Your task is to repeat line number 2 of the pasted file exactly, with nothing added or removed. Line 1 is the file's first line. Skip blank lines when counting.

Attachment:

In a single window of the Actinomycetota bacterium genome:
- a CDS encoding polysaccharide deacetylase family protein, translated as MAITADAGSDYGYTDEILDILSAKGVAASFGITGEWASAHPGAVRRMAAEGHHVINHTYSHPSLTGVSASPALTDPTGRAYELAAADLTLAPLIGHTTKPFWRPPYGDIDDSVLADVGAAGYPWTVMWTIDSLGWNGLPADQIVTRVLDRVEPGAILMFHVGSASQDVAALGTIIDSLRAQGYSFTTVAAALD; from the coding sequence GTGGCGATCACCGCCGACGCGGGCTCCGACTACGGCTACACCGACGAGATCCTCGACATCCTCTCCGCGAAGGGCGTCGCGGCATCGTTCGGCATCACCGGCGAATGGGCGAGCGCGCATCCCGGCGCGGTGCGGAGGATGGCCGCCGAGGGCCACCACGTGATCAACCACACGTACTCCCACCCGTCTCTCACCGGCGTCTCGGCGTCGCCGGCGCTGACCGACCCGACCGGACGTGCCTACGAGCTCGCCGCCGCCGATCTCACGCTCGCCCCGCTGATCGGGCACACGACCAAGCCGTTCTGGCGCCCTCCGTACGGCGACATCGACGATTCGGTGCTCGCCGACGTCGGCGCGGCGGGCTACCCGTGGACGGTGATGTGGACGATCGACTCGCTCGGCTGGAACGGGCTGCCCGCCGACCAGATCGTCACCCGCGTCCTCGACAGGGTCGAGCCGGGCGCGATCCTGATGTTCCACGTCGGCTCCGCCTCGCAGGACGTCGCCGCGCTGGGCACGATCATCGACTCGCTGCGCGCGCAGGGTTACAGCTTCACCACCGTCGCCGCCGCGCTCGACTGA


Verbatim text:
- a CDS encoding polysaccharide deacetylase family protein, translated as MAITADAGSDYGYTDEILDILSAKGVAASFGITGEWASAHPGAVRRMAAEGHHVINHTYSHPSLTGVSASPALTDPTGRAYELAAADLTLAPLIGHTTKPFWRPPYGDIDDSVLADVGAAGYPWTVMWTIDSLGWNGLPADQIVTRVLDRVEPGAILMFHVGSASQDVAALGTIIDSLRAQGYSFTTVAAALD; from the coding sequence GTGGCGATCACCGCCGACGCGGGCTCCGACTACGGCTACACCGACGAGATCCTCGACATCCTCTCCGCGAAGGGCGTCGCGGCATCGTTCGGCATCACCGGCGAATGGGCGAGCGCGCATCCCGGCGCGGTGCGGAGGATGGCCGCCGAGGGCCACCACGTGATCAACCACACGTACTCCCACCCGTCTCTCACCGGCGTCTCGGCGTCGCCGGCGCTGACCGACCCGACCGGACGTGCCTACGAGCTCGCCGCCGCCGATCTCACGCTCGCCCCGCTGATCGGGCACACGACCAAGCCGTTCTGGCGCCCTCCGTACGGCGACATCGACGATTCGGTGCTCGCCGACGTCGGCGCGGCGGGCTACCCGTGGACGGTGATGTGGACGATCGACTCGCTCGGCTGGAACGGGCTGCCCGCCGACCAGATCGTCACCCGCGTCCTCGACAGGGTCGAGCCGGGCGCGATCCTGATGTTCCACGTCGGCTCCGCCTCGCAGGACGTCGCCGCGCTGGGCACGATCATCGACTCGCTGCGCGCGCAGGGTTACAGCTTCACCACCGTCGCCGCCGCGCTCGACTGA